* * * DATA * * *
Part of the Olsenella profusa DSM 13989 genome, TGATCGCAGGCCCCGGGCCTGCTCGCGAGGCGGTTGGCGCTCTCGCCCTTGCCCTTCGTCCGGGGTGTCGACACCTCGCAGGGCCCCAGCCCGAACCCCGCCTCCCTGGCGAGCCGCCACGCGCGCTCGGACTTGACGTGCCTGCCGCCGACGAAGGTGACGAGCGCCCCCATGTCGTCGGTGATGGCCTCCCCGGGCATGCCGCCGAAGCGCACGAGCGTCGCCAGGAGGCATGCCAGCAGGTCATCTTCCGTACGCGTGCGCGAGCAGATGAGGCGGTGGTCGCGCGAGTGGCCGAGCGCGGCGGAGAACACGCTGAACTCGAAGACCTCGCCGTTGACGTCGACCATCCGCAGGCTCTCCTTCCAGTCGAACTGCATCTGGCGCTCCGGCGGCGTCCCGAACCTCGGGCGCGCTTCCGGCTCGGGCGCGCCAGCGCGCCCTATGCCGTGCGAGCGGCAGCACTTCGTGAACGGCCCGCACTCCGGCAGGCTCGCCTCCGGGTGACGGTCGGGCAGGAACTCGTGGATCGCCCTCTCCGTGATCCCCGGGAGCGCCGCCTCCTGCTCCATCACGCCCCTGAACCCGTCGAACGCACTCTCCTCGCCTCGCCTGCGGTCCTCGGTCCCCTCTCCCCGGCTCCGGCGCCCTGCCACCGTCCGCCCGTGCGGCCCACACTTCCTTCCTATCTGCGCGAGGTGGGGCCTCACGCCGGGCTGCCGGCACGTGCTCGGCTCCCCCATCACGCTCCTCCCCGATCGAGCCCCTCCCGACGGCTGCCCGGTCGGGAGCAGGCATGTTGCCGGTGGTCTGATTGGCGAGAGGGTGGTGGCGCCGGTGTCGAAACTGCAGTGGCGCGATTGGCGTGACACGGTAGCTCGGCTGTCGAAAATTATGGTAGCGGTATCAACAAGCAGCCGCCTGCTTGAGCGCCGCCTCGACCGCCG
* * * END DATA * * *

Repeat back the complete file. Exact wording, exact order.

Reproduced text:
Part of the Olsenella profusa DSM 13989 genome, TGATCGCAGGCCCCGGGCCTGCTCGCGAGGCGGTTGGCGCTCTCGCCCTTGCCCTTCGTCCGGGGTGTCGACACCTCGCAGGGCCCCAGCCCGAACCCCGCCTCCCTGGCGAGCCGCCACGCGCGCTCGGACTTGACGTGCCTGCCGCCGACGAAGGTGACGAGCGCCCCCATGTCGTCGGTGATGGCCTCCCCGGGCATGCCGCCGAAGCGCACGAGCGTCGCCAGGAGGCATGCCAGCAGGTCATCTTCCGTACGCGTGCGCGAGCAGATGAGGCGGTGGTCGCGCGAGTGGCCGAGCGCGGCGGAGAACACGCTGAACTCGAAGACCTCGCCGTTGACGTCGACCATCCGCAGGCTCTCCTTCCAGTCGAACTGCATCTGGCGCTCCGGCGGCGTCCCGAACCTCGGGCGCGCTTCCGGCTCGGGCGCGCCAGCGCGCCCTATGCCGTGCGAGCGGCAGCACTTCGTGAACGGCCCGCACTCCGGCAGGCTCGCCTCCGGGTGACGGTCGGGCAGGAACTCGTGGATCGCCCTCTCCGTGATCCCCGGGAGCGCCGCCTCCTGCTCCATCACGCCCCTGAACCCGTCGAACGCACTCTCCTCGCCTCGCCTGCGGTCCTCGGTCCCCTCTCCCCGGCTCCGGCGCCCTGCCACCGTCCGCCCGTGCGGCCCACACTTCCTTCCTATCTGCGCGAGGTGGGGCCTCACGCCGGGCTGCCGGCACGTGCTCGGCTCCCCCATCACGCTCCTCCCCGATCGAGCCCCTCCCGACGGCTGCCCGGTCGGGAGCAGGCATGTTGCCGGTGGTCTGATTGGCGAGAGGGTGGTGGCGCCGGTGTCGAAACTGCAGTGGCGCGATTGGCGTGACACGGTAGCTCGGCTGTCGAAAATTATGGTAGCGGTATCAACAAGCAGCCGCCTGCTTGAGCGCCGCCTCGACCGCCG